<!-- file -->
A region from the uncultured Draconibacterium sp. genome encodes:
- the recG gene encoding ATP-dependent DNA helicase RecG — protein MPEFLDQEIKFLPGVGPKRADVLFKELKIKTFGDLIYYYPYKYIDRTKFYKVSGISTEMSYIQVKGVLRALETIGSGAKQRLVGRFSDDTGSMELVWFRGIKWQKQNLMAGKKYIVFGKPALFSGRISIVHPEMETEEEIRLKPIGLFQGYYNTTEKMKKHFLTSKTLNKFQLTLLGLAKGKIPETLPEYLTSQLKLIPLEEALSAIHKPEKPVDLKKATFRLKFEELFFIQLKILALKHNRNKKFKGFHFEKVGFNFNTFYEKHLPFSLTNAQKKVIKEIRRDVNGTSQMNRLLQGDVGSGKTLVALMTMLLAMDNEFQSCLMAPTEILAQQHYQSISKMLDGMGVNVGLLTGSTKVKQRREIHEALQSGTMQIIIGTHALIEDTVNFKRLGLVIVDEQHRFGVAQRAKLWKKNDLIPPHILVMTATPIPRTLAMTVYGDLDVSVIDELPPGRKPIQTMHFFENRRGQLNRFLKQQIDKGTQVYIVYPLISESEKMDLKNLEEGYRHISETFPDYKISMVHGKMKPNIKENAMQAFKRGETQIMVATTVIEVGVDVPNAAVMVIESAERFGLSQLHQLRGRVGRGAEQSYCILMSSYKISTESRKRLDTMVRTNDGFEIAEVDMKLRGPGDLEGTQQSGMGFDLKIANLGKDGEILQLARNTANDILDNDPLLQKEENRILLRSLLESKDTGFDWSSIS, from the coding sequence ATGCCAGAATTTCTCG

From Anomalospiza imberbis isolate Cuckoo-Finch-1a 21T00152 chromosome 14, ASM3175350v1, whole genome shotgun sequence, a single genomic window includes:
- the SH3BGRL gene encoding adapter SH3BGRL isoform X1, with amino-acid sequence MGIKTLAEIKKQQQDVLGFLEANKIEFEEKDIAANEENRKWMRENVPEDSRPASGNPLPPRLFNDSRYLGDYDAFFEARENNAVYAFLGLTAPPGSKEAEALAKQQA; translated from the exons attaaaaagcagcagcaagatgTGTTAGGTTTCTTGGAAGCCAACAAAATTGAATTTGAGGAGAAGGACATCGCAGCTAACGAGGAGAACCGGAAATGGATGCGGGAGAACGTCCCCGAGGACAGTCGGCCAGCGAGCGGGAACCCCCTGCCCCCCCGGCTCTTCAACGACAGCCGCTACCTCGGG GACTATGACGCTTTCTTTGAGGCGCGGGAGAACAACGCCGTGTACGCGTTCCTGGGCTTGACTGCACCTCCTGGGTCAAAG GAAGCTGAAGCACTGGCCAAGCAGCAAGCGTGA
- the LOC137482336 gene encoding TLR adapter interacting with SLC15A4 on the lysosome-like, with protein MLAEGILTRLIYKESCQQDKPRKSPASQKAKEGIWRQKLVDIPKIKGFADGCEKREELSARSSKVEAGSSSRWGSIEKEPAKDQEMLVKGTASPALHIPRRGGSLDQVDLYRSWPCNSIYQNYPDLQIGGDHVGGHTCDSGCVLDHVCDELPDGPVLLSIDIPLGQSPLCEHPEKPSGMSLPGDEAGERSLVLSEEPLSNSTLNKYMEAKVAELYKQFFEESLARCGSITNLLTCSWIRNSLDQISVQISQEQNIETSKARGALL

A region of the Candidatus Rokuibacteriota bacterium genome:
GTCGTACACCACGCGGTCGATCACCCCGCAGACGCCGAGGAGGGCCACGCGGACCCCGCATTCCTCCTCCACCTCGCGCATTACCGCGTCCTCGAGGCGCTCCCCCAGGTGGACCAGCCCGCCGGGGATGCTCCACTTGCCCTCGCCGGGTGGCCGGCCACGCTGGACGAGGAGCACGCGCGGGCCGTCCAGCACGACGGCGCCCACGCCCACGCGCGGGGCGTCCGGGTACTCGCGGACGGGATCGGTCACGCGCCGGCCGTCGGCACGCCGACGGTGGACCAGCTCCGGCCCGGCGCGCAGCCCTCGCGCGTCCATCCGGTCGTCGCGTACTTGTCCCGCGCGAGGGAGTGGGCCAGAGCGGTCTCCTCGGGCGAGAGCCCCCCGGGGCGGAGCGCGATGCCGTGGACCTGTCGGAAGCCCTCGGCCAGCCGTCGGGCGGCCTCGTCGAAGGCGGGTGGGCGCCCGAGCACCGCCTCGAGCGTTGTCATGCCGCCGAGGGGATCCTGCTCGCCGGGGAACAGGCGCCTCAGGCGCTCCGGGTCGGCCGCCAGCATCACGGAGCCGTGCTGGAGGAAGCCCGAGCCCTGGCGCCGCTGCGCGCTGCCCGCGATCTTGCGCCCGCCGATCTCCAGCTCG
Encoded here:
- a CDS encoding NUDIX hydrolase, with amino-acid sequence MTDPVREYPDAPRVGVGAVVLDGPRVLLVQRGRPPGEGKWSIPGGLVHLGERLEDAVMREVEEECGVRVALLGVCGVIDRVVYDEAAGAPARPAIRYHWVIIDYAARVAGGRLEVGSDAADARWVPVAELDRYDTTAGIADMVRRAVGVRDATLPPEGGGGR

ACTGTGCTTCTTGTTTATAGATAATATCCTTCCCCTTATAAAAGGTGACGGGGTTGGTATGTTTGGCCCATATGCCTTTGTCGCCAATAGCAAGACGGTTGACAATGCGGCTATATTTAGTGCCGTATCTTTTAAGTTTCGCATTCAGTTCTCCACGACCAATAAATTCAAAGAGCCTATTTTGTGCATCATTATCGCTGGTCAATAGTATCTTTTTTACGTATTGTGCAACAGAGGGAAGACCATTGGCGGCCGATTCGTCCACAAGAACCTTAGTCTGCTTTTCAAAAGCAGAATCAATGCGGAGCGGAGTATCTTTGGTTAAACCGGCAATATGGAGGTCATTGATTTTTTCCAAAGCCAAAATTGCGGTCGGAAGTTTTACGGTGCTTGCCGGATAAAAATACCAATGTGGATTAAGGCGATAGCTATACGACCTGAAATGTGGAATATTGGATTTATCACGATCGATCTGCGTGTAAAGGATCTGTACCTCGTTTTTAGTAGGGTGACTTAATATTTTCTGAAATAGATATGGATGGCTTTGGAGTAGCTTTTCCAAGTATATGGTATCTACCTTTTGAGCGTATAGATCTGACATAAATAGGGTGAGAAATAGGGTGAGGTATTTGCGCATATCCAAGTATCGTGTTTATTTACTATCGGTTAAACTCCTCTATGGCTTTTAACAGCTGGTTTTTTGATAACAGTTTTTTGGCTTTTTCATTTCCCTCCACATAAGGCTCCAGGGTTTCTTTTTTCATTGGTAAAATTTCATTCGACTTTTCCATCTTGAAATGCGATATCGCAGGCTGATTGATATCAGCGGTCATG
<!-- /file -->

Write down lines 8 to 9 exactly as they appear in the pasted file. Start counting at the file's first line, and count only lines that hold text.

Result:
Encoded here:
- a CDS encoding NUDIX hydrolase, with amino-acid sequence MTDPVREYPDAPRVGVGAVVLDGPRVLLVQRGRPPGEGKWSIPGGLVHLGERLEDAVMREVEEECGVRVALLGVCGVIDRVVYDEAAGAPARPAIRYHWVIIDYAARVAGGRLEVGSDAADARWVPVAELDRYDTTAGIADMVRRAVGVRDATLPPEGGGGR